Apart from obvious health reasons, the perpetuity of garbage in cities also remains an aesthetic concern. To deal with this, many programmes were introduced in the past; the Municipal Solid Waste Management, (MSW) for example, in 2000. Under this scheme, the municipalities removed all permanent bins installed at public places and installed mobile bins with two compartments, biodegradable and non-biodegradable. However, without proper initiation, the public disposed waste as they did earlier, without segregating it first. The municipality carried its routine work and kept burning the waste in the landfill site, rather than segregating and recycling it. In western countries, the household waste and the shop waste is segregated and wrapped in different bags and kept in a bin. The automatic truck collects the waste and dumps it in landfill sites where machines are engaged to process the waste. According to the MSW rule in India, a householder should segregate the waste, for which municipalities provided separate bins for biodegradable and non-biodegradable waste. 

This approach was adopted as the public failed in segregating the waste while dumping in the earlier bin. Hence, the programme designer supposedly believed that a sanitary worker would be employed to go to door to door and collect the segregated waste. The worker usually comes by blowing a whistle and collects the segregated waste in one sack, instead of two, and mixes the already segregated waste again.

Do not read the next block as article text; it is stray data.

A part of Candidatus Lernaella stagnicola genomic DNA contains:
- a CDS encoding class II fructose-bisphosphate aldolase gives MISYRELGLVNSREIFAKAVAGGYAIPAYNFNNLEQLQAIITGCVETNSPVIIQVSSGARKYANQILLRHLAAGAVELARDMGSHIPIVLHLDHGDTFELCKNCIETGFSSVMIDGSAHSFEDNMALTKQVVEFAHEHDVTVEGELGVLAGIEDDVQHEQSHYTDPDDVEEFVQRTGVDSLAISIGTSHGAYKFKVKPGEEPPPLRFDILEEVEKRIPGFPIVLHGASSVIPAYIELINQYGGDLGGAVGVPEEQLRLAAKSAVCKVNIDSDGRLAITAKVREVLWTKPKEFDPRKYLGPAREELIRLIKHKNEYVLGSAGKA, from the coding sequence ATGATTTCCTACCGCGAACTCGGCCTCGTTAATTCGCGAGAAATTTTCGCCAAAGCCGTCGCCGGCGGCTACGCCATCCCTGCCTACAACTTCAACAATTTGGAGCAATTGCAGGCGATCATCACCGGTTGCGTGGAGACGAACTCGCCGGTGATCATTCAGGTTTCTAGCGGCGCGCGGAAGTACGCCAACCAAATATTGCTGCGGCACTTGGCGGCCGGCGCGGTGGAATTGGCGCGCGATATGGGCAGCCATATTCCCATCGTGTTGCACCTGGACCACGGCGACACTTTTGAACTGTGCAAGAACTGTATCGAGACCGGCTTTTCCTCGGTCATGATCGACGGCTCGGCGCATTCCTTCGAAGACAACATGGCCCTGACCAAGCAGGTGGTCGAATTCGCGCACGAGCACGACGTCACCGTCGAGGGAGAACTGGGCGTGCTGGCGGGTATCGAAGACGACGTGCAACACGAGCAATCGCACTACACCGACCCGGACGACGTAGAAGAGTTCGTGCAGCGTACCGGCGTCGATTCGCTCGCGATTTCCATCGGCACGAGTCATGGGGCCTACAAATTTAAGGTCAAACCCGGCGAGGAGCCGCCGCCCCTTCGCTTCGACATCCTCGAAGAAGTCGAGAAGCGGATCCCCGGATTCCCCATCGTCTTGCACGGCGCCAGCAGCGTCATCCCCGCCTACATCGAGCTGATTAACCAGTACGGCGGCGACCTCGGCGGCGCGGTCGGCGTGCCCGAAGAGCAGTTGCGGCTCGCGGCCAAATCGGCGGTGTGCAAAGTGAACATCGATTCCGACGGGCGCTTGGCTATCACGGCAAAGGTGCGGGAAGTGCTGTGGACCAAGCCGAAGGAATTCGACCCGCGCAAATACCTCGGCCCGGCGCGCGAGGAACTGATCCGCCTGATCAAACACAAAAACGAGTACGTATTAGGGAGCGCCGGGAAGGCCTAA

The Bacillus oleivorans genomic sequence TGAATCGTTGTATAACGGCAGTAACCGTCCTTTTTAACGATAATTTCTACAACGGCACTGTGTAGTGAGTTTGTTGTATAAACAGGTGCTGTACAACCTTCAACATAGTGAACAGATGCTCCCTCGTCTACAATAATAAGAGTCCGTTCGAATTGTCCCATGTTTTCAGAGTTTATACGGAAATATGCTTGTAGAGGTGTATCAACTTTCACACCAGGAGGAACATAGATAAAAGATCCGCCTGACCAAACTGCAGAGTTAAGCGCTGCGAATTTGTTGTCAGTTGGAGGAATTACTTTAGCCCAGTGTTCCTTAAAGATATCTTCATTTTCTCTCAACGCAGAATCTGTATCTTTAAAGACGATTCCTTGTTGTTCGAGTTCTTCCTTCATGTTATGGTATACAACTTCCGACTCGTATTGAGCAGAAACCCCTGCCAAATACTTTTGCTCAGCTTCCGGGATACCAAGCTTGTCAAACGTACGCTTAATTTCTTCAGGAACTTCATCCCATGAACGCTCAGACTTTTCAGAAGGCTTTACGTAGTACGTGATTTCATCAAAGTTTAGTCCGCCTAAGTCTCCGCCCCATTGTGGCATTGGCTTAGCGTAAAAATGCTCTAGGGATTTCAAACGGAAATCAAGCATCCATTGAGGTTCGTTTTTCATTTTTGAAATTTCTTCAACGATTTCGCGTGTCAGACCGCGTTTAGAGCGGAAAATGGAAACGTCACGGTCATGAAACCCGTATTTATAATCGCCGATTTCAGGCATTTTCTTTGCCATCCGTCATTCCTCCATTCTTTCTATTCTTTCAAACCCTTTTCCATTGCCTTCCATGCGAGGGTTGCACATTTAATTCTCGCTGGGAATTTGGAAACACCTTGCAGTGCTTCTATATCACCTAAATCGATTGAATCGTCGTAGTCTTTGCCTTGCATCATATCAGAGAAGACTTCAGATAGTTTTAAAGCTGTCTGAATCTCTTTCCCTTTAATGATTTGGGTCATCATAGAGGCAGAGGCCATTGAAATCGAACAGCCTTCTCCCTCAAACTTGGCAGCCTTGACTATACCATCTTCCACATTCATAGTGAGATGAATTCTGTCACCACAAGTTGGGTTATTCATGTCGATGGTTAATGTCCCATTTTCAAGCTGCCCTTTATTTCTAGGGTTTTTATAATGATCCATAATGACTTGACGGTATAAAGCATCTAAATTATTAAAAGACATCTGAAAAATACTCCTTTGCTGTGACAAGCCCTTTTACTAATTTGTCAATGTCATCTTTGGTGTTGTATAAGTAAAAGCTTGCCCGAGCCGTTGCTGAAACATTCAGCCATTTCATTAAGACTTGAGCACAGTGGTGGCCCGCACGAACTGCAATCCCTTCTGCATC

S/he then keeps the gunny bags in a common place where the truck will collect the non-segregated waste from and dispose it at the landfill site. Here people are engaged to process the biodegradable waste for converting it into fertilisers. The non-biodegradable waste is processed further and recycled. With growing waste and fewer people employed in the landfill sites, it is difficult to recycle all the waste. Hence only a portion of waste is segregated in most municipalities. The Government should spend enough money to mechanise the processing of waste rather than using human beings and encourage the public to segregate waste before disposing it of. Laws enacted by the government  and the rules prescribed in the Swachh Bharat Abhiyan should be followed. 

 The writer is a Fellow at the Indian Institute of Advanced Study, Shimla